The Maister family seems to have come to Hull from Kent in the 16th century and the first family baptisms appear in the parish register of Holy Trinity Church in Hull in 1567 and 1572. The latter of these was James Maister, son of William Maister, one of the first generation of Maisters to settle in Hull. James Maister married Suzannah Kent at Holy Trinity in 1596 and went on to have four sons, William, Robert, John and James. This is the first generation of the family about whom some information survives and it is clear that the Maisters were closely connected with the mercantile development of Hull through the early modern period. Hull merchants were a small group who were able to succeed through specialisation in particular trades. They tended to live in Hull, usually in the High Street, and were involved in local politics. William Maister, who was born in 1597, is the first Maister we know to have been part of this select mercantile group (Poulson, The history and antiquities of Holderness, p.445; Rowley, The house of Maister, p.5; Alec-Smith, 'The Maisters of Hull', p.94; Wildridge, Old and new Hull, p.121).
In the century between the 1580s and 1680s trade between Hull and the Baltic and Scandinavia increased dramatically. The most successful merchant families had local agents who travelled inland and overseas factors to direct their trade, and they entered into financial arrangements (using bills of exchange) with the financial institutions of Amsterdam as well as banks and insurers in London. William Maister, as the eldest son, resided in Hull. He served as chamberlain in 1637, Sheriff in 1645 and in 1655 was mayor. He lived until 1664 and during this time other male members of his family acted as factors in Helsingore, Danzig, Stockholm and Gothenburg. With the help of their factor in Helsingore the family pioneered the direct trade in iron between Sweden and England and this trade remained their most important throughout the seventeenth and eighteenth centuries (Calvert,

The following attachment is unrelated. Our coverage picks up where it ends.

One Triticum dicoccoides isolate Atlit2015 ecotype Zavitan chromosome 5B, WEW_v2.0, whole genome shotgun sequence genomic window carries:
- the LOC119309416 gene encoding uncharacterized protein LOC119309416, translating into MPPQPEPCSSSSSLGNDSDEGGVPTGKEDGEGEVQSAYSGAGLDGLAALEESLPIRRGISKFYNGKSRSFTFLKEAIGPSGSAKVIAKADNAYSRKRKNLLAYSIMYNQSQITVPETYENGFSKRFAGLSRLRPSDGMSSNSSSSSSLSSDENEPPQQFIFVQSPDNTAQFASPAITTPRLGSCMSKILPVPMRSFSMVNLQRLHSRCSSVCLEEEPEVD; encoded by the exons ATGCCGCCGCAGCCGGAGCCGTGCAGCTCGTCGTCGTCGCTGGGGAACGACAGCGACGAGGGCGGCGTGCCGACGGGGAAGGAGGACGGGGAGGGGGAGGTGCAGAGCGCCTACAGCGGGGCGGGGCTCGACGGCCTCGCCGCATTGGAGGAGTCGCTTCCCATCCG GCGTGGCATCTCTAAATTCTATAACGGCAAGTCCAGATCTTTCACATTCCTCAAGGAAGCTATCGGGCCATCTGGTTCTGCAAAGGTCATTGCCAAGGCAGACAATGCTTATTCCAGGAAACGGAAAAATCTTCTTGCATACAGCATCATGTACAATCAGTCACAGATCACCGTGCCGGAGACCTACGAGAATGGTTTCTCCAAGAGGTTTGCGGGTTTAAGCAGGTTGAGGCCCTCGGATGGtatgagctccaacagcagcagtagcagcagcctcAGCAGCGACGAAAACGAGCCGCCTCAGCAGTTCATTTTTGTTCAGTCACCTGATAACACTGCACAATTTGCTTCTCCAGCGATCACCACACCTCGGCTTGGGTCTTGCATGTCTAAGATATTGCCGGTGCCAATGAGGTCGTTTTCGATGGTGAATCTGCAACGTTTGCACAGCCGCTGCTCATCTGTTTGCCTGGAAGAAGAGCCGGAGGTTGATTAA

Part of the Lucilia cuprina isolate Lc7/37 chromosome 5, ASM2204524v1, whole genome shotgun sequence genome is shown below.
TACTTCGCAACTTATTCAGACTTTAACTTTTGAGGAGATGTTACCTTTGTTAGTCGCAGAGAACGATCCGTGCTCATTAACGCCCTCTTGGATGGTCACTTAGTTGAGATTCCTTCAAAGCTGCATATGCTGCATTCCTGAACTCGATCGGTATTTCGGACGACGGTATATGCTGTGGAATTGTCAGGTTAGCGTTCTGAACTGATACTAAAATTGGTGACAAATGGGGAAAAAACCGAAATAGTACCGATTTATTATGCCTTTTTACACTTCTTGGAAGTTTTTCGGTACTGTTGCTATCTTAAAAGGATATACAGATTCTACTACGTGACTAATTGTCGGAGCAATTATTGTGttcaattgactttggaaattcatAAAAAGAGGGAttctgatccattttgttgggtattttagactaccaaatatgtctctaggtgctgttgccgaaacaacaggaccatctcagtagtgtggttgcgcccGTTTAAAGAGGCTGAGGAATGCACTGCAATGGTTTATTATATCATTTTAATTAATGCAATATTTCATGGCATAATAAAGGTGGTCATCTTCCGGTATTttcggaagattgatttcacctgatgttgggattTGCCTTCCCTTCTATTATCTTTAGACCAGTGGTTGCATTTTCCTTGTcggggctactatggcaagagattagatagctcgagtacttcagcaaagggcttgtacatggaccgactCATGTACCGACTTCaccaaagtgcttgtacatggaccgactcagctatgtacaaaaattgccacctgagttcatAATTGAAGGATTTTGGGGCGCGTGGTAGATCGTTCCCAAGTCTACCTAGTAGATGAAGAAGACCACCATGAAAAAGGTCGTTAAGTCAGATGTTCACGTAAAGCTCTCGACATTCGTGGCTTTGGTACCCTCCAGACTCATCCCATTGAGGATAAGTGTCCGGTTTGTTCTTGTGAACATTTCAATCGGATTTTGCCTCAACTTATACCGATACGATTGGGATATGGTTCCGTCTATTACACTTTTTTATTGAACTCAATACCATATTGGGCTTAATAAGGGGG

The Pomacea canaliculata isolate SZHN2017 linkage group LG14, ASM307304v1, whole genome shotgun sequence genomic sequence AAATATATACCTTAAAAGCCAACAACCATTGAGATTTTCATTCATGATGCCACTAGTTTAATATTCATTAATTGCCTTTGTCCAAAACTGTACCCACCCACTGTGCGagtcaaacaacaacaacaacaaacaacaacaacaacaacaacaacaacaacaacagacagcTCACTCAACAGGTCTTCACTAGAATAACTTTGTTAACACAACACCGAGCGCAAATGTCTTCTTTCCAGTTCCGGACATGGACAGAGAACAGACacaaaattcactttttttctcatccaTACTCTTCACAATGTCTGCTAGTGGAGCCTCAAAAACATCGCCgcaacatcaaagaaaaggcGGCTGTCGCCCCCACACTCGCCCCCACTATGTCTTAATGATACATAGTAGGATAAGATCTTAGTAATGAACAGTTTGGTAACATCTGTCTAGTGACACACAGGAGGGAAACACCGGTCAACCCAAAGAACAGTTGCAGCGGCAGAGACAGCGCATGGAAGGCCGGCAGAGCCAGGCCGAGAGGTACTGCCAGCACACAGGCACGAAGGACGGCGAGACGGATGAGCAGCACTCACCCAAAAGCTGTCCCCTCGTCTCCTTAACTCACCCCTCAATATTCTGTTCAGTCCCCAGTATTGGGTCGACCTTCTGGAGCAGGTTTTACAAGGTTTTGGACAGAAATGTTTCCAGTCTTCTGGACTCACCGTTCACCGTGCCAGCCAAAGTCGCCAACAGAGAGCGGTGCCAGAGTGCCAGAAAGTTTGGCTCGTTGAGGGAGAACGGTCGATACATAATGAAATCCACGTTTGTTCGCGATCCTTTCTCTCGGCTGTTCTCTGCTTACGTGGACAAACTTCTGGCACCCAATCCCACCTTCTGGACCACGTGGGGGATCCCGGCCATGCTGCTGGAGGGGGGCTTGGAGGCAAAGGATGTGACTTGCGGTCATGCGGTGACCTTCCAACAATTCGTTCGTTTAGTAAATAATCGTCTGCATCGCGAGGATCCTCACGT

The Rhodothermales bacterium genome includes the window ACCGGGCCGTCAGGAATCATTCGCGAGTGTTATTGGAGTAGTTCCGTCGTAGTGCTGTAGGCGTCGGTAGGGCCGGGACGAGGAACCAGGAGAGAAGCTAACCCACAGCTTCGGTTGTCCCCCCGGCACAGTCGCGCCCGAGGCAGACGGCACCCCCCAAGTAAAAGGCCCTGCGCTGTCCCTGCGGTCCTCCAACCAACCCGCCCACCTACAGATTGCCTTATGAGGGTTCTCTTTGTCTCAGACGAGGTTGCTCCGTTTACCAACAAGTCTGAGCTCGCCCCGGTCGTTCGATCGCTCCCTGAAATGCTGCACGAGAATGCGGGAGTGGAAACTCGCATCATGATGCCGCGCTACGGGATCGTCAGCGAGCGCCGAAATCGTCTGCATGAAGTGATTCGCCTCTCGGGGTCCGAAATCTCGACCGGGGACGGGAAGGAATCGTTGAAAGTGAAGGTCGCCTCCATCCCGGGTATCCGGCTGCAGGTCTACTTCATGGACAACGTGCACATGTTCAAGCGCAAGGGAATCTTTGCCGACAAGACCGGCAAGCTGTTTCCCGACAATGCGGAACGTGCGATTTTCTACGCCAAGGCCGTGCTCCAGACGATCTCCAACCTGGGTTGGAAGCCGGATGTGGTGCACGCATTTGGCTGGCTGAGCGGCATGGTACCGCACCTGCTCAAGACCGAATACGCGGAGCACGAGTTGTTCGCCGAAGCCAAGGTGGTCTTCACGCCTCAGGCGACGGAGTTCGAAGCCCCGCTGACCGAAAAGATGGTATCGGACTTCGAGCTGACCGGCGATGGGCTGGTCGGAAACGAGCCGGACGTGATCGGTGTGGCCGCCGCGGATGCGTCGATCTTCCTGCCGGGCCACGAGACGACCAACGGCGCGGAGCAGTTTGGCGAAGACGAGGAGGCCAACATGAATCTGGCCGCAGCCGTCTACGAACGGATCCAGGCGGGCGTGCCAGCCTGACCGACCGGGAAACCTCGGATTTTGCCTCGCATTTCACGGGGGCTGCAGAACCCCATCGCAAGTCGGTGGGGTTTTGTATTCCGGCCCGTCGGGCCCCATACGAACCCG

A history of Kingston upon Hull, pp.178-9; Allison,
Victoria county history of Yorkshire, i, pp.143, 184; Rowley,
The house of Maister, p.5; Jackson,
Hull in the eighteenth century, pp.120-1).
Other men of the family acted on behalf of family trade in other ways. For instance, William's younger brother, Robert, was master of at least two boats and was a member of Hull Trinity House, though he was disenfranchised for a short while in 1633 'for speaking evil of the House'. Robert was not the last younger member of the Maister family to cause some difficulty, but the secret to the Maister family success seems partly to have been that in almost every generation there were several male members of the family and, of these, there were a number who were competent enough to carry the family's fortunes into the next generation. Their luck in this regard did not run out until the late eighteenth century (Ingram, The Maisters, p. 18; Brooks [ed.], The first order book of the Hull Trinity House, p.1).
William Maister married Sarah Brearey and then Elizabeth Richardson and had seven children, six of whom were male and four of these boys survived infancy. The eldest son, Henry, was born in 1632 and, like his father, he went on to hold several civic positions and he built up the family business further still. He lived until 1699 (his rather striking monument is in Holy Trinity Church, Hull, along with several other members of the Maister family) and by the last quarter of the century Henry Maister was the only Hull merchant whose business was comparable both in size and autonomy to the big merchant traders of London (Rowley, The house of Maister, p.5; Allison, Victoria county history of Yorkshire, i, p. 143).